A perfect example is Seth Grahame-Smith’s mash-up novel, Pride and Prejudice and Zombies. The author transported the characters, setting and storyline to an alternate world where zombies routinely devour proper ladies and gentlemen out for afternoon strolls. The book hit the New York Times Bestseller’s List and has spun off video games. A film version is in the works.

But no matter how money is invested in and made from Pride and Prejudice and Zombies, Grahame-Smith has no copyright interest in any of Austen’s original work. Writers are free to take her characters take to another time or universe. And they do.

Writers should not discount the potential of using public domain works for inspiration, characters, storylines and structure. The market for remakes seems insatiable.

How to Use Public Domain Work

Go back to the source. If you are going to base a story on a public domain work, go back to original work if possible. Don’t base your story on another writer’s retelling or the movie version, since those are likely to mix copyrighted and public domain material. If you are using a translation, do not use the specific language of the translation (which may be covered by copyright) and stick to the larger components such as the storyline and characters. Similarly, don’t use any illustrations, commentary and annotations added since 1922, since those may also be protected by copyright.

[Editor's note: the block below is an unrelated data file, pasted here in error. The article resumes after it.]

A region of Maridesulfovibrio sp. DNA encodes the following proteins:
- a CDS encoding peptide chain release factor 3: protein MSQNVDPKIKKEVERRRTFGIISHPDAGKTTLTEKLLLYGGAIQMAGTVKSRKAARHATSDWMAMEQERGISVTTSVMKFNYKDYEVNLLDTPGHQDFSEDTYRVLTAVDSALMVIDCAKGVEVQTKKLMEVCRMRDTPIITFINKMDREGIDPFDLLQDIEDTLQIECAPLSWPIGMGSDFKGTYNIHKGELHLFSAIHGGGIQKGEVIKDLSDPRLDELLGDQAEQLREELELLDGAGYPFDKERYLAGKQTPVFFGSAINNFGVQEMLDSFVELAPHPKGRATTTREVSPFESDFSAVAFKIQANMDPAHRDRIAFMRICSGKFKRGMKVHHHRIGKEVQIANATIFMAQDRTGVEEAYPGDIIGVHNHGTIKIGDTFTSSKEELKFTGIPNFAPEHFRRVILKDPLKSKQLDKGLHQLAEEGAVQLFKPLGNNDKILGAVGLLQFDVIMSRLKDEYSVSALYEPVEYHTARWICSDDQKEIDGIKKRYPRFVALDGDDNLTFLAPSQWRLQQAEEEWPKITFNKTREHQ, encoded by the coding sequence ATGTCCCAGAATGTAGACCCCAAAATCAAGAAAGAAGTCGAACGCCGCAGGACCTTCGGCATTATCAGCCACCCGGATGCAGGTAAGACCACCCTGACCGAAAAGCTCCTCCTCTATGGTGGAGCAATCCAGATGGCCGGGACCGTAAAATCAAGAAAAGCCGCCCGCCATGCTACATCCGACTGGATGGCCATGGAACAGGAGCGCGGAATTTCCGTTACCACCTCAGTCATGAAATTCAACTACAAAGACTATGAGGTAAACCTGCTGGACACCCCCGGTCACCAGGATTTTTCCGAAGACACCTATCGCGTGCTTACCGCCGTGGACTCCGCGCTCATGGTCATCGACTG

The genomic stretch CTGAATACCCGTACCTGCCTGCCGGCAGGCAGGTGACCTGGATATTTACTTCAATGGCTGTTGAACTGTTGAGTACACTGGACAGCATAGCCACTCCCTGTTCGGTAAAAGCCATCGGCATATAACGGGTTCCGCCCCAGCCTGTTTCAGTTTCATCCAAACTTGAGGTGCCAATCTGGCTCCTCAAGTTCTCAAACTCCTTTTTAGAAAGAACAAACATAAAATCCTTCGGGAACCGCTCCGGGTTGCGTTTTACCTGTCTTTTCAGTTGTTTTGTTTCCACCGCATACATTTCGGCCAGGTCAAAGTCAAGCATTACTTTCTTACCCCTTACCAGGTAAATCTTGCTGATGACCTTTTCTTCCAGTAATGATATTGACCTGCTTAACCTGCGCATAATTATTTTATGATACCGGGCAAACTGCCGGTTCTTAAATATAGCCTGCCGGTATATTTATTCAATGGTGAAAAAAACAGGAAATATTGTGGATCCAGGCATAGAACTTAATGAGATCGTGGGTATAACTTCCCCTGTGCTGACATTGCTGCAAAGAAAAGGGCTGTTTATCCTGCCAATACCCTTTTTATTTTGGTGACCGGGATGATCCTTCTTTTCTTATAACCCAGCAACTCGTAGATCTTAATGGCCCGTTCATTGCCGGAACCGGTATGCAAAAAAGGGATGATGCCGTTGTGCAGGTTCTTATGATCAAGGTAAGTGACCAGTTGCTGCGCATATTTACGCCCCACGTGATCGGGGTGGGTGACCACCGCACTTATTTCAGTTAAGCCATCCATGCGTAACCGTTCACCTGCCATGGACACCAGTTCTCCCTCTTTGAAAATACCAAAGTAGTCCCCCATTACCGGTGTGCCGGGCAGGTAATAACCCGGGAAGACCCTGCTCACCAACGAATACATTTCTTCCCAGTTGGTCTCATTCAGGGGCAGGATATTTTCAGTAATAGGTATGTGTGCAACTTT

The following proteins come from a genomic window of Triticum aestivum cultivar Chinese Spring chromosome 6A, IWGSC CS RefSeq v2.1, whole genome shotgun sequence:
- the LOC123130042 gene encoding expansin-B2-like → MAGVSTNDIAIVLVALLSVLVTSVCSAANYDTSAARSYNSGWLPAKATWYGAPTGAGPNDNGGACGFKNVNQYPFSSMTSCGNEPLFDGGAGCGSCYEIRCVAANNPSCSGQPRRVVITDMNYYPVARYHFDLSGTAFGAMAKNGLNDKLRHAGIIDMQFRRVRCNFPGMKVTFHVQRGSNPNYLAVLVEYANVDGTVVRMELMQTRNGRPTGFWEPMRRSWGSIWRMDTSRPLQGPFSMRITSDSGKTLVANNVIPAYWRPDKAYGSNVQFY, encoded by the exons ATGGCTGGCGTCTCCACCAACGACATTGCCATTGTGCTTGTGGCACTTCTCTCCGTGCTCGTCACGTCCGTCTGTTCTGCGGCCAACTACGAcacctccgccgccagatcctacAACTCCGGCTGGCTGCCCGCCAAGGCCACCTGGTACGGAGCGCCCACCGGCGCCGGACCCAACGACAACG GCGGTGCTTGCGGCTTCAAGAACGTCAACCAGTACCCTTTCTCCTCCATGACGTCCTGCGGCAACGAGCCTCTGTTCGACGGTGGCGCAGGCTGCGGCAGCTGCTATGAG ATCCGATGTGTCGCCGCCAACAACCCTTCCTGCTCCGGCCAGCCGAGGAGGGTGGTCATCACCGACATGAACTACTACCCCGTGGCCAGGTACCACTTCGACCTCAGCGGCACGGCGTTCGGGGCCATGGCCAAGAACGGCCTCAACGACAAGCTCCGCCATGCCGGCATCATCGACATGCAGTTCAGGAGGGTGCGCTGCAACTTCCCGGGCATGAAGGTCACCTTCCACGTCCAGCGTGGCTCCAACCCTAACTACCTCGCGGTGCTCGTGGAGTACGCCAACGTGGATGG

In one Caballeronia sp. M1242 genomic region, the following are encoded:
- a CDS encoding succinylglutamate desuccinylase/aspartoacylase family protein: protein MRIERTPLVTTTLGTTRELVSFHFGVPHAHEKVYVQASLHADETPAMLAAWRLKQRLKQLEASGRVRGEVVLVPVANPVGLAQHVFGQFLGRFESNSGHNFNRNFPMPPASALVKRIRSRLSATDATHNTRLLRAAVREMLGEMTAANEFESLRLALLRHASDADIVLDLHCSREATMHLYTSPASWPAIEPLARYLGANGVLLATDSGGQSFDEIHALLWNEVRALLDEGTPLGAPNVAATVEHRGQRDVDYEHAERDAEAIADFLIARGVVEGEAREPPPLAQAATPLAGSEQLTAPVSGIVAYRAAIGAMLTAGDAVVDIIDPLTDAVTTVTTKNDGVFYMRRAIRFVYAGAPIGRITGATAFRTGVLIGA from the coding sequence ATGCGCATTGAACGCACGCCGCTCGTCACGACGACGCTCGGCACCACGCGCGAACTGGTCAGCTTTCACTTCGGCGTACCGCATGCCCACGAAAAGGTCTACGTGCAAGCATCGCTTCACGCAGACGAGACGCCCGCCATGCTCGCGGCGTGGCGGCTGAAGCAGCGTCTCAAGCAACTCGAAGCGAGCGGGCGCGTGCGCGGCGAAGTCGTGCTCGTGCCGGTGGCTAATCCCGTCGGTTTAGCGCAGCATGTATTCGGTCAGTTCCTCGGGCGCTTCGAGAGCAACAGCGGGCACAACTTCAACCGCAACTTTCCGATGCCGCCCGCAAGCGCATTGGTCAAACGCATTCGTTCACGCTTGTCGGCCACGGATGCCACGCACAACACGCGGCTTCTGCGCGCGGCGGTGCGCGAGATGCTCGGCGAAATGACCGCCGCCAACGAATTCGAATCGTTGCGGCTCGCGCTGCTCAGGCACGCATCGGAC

Don’t be fooled by bogus copyright notices. If you pick up a print copy of Pride and Prejudice, you are likely to see a copyright notice in the name of the publisher together with the usual statement “No part of this publication may be reproduced…” Many of these notices are bogus; the publisher cannot claim any copyright on the public domain work. It’s illegal, although no one is enforcing those laws.

A publisher has a copyright claim only in new material, such as an introduction, illustration, or commentary. To be protected by copyright, the added material must have some level of originality. Merely changing English spelling to American spelling does not create a new copyright claim. Digitizing a printed book is not a new copyrightable work.